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Abstract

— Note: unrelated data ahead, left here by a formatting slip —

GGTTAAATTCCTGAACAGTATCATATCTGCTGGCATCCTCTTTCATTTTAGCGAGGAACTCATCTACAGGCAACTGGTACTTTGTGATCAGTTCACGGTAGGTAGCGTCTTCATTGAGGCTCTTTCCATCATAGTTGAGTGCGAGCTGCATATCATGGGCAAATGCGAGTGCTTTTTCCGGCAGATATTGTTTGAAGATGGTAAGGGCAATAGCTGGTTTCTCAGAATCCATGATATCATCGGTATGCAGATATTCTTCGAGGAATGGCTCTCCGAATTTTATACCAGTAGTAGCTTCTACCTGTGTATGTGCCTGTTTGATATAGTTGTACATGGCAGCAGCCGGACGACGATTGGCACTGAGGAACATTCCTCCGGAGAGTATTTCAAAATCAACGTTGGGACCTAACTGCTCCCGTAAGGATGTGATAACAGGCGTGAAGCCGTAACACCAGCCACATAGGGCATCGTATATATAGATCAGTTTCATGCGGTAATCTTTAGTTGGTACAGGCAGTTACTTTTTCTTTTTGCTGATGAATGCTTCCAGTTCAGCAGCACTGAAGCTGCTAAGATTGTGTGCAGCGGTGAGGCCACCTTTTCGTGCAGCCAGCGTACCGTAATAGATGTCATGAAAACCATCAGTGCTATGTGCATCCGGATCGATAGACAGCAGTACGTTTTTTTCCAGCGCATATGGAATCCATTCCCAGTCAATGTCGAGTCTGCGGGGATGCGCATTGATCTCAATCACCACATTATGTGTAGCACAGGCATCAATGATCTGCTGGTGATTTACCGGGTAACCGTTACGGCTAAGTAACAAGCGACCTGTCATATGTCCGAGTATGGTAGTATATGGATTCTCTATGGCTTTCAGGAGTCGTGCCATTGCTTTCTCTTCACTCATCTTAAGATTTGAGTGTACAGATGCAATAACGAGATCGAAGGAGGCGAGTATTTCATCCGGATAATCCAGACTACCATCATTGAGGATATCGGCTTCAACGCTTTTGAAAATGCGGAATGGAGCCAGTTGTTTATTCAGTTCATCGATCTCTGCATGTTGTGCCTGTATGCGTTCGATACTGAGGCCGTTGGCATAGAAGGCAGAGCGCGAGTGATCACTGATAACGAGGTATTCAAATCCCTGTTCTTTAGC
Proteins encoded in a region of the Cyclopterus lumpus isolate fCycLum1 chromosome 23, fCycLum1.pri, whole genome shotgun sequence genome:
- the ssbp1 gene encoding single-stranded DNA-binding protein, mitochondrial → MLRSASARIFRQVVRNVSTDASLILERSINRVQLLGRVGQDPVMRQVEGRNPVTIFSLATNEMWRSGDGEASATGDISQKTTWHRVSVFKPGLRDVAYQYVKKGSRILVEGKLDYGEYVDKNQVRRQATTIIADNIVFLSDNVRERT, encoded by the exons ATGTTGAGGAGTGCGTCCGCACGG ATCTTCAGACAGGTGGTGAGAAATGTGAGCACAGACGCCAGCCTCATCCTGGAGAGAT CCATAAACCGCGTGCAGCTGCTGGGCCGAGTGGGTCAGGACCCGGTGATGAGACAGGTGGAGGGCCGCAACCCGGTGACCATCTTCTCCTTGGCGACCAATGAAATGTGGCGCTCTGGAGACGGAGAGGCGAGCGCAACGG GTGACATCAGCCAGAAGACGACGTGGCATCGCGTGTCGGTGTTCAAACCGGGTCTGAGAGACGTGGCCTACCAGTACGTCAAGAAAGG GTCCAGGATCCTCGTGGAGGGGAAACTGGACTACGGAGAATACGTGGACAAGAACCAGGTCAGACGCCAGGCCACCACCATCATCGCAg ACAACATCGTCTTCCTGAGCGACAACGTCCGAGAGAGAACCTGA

Previous single university studies of gender equity in faculty salaries conducted at both private and public universities in the U.S. have consistently found significant within-job gender gaps in pay. This study presents data from a less common labor context for faculty: a strongly unionized campus. Using data on all faculty at a large public university 2003-2015, three kinds of multivariate analyses are conducted: OLS multivariate regressions that include controls for race, field, and rank; Blinder-Oaxaca decomposition models to identify the explained and unexplained portions of the gender gap; and innovative longitudinal models for wage growth trajectories to examine the change in pay gaps over time. Significant initial gender pay gaps are erased overtime for faculty who remain in the university. In contrast to other recent salary equity studies, no within-job pay gaps for men and women faculty are found after controlling for rank and college. Yet an overall university-wide pay gap exists due to considerable underrepresentation of women in fields and ranks with the highest pay. We conclude that union-backed policies which address individual level inequities have been successful at reducing some inequities in pay, but the implementation of policies and programs that address broader gender inequities are still needed.

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